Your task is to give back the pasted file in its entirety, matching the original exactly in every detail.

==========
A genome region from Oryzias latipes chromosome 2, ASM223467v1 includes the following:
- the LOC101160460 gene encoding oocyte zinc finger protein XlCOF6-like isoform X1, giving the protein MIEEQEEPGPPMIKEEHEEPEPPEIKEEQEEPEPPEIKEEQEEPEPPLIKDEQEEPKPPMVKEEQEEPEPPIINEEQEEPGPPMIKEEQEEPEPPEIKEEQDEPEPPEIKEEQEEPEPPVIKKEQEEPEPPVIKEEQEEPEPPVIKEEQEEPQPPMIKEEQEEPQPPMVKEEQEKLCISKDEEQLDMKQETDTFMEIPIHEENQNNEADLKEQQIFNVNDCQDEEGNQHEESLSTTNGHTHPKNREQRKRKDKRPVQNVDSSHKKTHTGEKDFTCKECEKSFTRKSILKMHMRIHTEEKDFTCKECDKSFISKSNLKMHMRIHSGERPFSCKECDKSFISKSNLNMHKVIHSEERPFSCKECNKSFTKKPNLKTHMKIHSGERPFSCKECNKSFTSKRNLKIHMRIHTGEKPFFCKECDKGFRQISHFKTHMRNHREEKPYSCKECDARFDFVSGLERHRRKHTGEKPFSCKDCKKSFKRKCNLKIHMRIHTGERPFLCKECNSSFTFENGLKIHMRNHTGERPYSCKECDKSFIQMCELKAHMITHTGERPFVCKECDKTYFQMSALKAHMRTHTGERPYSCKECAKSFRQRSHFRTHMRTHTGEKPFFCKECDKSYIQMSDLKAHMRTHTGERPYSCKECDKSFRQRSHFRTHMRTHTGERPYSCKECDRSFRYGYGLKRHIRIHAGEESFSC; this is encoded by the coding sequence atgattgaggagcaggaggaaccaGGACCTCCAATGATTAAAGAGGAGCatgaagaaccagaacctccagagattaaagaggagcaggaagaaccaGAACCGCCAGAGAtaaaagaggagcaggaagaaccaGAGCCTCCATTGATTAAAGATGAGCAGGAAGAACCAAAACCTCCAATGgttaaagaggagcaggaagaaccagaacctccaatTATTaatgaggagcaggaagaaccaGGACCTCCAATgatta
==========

A genome region from Oryzias latipes chromosome 2, ASM223467v1 includes the following:
- the LOC101160460 gene encoding oocyte zinc finger protein XlCOF6-like isoform X1, giving the protein MIEEQEEPGPPMIKEEHEEPEPPEIKEEQEEPEPPEIKEEQEEPEPPLIKDEQEEPKPPMVKEEQEEPEPPIINEEQEEPGPPMIKEEQEEPEPPEIKEEQDEPEPPEIKEEQEEPEPPVIKKEQEEPEPPVIKEEQEEPEPPVIKEEQEEPQPPMIKEEQEEPQPPMVKEEQEKLCISKDEEQLDMKQETDTFMEIPIHEENQNNEADLKEQQIFNVNDCQDEEGNQHEESLSTTNGHTHPKNREQRKRKDKRPVQNVDSSHKKTHTGEKDFTCKECEKSFTRKSILKMHMRIHTEEKDFTCKECDKSFISKSNLKMHMRIHSGERPFSCKECDKSFISKSNLNMHKVIHSEERPFSCKECNKSFTKKPNLKTHMKIHSGERPFSCKECNKSFTSKRNLKIHMRIHTGEKPFFCKECDKGFRQISHFKTHMRNHREEKPYSCKECDARFDFVSGLERHRRKHTGEKPFSCKDCKKSFKRKCNLKIHMRIHTGERPFLCKECNSSFTFENGLKIHMRNHTGERPYSCKECDKSFIQMCELKAHMITHTGERPFVCKECDKTYFQMSALKAHMRTHTGERPYSCKECAKSFRQRSHFRTHMRTHTGEKPFFCKECDKSYIQMSDLKAHMRTHTGERPYSCKECDKSFRQRSHFRTHMRTHTGERPYSCKECDRSFRYGYGLKRHIRIHAGEESFSC; this is encoded by the coding sequence atgattgaggagcaggaggaaccaGGACCTCCAATGATTAAAGAGGAGCatgaagaaccagaacctccagagattaaagaggagcaggaagaaccaGAACCGCCAGAGAtaaaagaggagcaggaagaaccaGAGCCTCCATTGATTAAAGATGAGCAGGAAGAACCAAAACCTCCAATGgttaaagaggagcaggaagaaccagaacctccaatTATTaatgaggagcaggaagaaccaGGACCTCCAATgatta